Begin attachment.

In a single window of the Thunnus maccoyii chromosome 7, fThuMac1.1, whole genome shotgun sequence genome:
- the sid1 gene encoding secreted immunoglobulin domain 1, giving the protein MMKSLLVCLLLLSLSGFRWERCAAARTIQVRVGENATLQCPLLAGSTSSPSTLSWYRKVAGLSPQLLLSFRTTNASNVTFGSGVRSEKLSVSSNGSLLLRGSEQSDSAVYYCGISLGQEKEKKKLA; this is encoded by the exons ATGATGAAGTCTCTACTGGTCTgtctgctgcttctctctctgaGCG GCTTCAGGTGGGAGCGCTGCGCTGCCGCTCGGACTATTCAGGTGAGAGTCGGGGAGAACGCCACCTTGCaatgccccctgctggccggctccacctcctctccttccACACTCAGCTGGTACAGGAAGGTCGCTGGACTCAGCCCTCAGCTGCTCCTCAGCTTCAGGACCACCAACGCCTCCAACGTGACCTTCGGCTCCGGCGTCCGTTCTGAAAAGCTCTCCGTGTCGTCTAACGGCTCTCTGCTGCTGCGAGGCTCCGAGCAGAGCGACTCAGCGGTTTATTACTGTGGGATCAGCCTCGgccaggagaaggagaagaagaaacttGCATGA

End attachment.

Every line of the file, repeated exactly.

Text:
In a single window of the Thunnus maccoyii chromosome 7, fThuMac1.1, whole genome shotgun sequence genome:
- the sid1 gene encoding secreted immunoglobulin domain 1, giving the protein MMKSLLVCLLLLSLSGFRWERCAAARTIQVRVGENATLQCPLLAGSTSSPSTLSWYRKVAGLSPQLLLSFRTTNASNVTFGSGVRSEKLSVSSNGSLLLRGSEQSDSAVYYCGISLGQEKEKKKLA; this is encoded by the exons ATGATGAAGTCTCTACTGGTCTgtctgctgcttctctctctgaGCG GCTTCAGGTGGGAGCGCTGCGCTGCCGCTCGGACTATTCAGGTGAGAGTCGGGGAGAACGCCACCTTGCaatgccccctgctggccggctccacctcctctccttccACACTCAGCTGGTACAGGAAGGTCGCTGGACTCAGCCCTCAGCTGCTCCTCAGCTTCAGGACCACCAACGCCTCCAACGTGACCTTCGGCTCCGGCGTCCGTTCTGAAAAGCTCTCCGTGTCGTCTAACGGCTCTCTGCTGCTGCGAGGCTCCGAGCAGAGCGACTCAGCGGTTTATTACTGTGGGATCAGCCTCGgccaggagaaggagaagaagaaacttGCATGA